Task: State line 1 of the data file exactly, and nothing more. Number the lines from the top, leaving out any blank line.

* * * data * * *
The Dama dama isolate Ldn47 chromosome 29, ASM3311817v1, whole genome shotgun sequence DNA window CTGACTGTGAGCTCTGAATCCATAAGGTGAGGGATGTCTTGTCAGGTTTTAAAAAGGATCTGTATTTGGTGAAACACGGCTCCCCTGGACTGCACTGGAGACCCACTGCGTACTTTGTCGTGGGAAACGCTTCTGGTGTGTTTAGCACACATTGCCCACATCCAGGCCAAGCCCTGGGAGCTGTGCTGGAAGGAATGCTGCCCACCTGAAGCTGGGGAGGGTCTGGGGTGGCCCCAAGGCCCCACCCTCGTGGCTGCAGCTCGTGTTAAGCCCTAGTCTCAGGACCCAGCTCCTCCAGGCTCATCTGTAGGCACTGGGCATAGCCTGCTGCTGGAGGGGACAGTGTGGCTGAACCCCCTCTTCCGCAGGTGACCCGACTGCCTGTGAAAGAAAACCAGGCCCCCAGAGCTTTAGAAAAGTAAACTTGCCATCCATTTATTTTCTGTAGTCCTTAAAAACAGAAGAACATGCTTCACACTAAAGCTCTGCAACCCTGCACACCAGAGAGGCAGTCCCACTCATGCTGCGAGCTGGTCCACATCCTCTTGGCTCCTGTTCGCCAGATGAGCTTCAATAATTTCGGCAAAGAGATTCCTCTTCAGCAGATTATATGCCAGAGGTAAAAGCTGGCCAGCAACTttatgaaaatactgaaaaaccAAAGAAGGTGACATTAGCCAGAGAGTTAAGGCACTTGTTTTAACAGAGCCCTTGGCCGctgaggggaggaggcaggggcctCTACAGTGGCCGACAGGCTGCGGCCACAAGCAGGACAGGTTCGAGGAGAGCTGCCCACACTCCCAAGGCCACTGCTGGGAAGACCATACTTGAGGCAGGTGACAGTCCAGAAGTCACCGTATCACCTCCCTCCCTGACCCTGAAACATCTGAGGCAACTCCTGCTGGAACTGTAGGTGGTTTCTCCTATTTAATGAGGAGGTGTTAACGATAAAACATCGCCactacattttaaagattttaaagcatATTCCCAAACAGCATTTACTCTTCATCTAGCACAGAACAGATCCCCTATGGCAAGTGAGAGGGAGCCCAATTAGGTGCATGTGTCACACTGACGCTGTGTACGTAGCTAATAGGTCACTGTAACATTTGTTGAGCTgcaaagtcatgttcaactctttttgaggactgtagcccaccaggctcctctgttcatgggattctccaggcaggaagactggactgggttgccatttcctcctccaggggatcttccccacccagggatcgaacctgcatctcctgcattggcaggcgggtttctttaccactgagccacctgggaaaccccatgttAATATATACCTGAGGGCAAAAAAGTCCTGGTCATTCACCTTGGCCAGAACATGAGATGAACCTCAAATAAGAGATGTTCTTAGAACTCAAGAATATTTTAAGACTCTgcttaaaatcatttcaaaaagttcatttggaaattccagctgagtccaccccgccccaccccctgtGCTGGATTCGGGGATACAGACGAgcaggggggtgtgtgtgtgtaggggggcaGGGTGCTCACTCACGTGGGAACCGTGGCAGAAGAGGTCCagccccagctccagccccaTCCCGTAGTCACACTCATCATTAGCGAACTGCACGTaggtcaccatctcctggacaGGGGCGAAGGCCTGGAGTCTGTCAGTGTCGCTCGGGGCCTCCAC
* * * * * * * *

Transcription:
The Dama dama isolate Ldn47 chromosome 29, ASM3311817v1, whole genome shotgun sequence DNA window CTGACTGTGAGCTCTGAATCCATAAGGTGAGGGATGTCTTGTCAGGTTTTAAAAAGGATCTGTATTTGGTGAAACACGGCTCCCCTGGACTGCACTGGAGACCCACTGCGTACTTTGTCGTGGGAAACGCTTCTGGTGTGTTTAGCACACATTGCCCACATCCAGGCCAAGCCCTGGGAGCTGTGCTGGAAGGAATGCTGCCCACCTGAAGCTGGGGAGGGTCTGGGGTGGCCCCAAGGCCCCACCCTCGTGGCTGCAGCTCGTGTTAAGCCCTAGTCTCAGGACCCAGCTCCTCCAGGCTCATCTGTAGGCACTGGGCATAGCCTGCTGCTGGAGGGGACAGTGTGGCTGAACCCCCTCTTCCGCAGGTGACCCGACTGCCTGTGAAAGAAAACCAGGCCCCCAGAGCTTTAGAAAAGTAAACTTGCCATCCATTTATTTTCTGTAGTCCTTAAAAACAGAAGAACATGCTTCACACTAAAGCTCTGCAACCCTGCACACCAGAGAGGCAGTCCCACTCATGCTGCGAGCTGGTCCACATCCTCTTGGCTCCTGTTCGCCAGATGAGCTTCAATAATTTCGGCAAAGAGATTCCTCTTCAGCAGATTATATGCCAGAGGTAAAAGCTGGCCAGCAACTttatgaaaatactgaaaaaccAAAGAAGGTGACATTAGCCAGAGAGTTAAGGCACTTGTTTTAACAGAGCCCTTGGCCGctgaggggaggaggcaggggcctCTACAGTGGCCGACAGGCTGCGGCCACAAGCAGGACAGGTTCGAGGAGAGCTGCCCACACTCCCAAGGCCACTGCTGGGAAGACCATACTTGAGGCAGGTGACAGTCCAGAAGTCACCGTATCACCTCCCTCCCTGACCCTGAAACATCTGAGGCAACTCCTGCTGGAACTGTAGGTGGTTTCTCCTATTTAATGAGGAGGTGTTAACGATAAAACATCGCCactacattttaaagattttaaagcatATTCCCAAACAGCATTTACTCTTCATCTAGCACAGAACAGATCCCCTATGGCAAGTGAGAGGGAGCCCAATTAGGTGCATGTGTCACACTGACGCTGTGTACGTAGCTAATAGGTCACTGTAACATTTGTTGAGCTgcaaagtcatgttcaactctttttgaggactgtagcccaccaggctcctctgttcatgggattctccaggcaggaagactggactgggttgccatttcctcctccaggggatcttccccacccagggatcgaacctgcatctcctgcattggcaggcgggtttctttaccactgagccacctgggaaaccccatgttAATATATACCTGAGGGCAAAAAAGTCCTGGTCATTCACCTTGGCCAGAACATGAGATGAACCTCAAATAAGAGATGTTCTTAGAACTCAAGAATATTTTAAGACTCTgcttaaaatcatttcaaaaagttcatttggaaattccagctgagtccaccccgccccaccccctgtGCTGGATTCGGGGATACAGACGAgcaggggggtgtgtgtgtgtaggggggcaGGGTGCTCACTCACGTGGGAACCGTGGCAGAAGAGGTCCagccccagctccagccccaTCCCGTAGTCACACTCATCATTAGCGAACTGCACGTaggtcaccatctcctggacaGGGGCGAAGGCCTGGAGTCTGTCAGTGTCGCTCGGGGCCTCCAC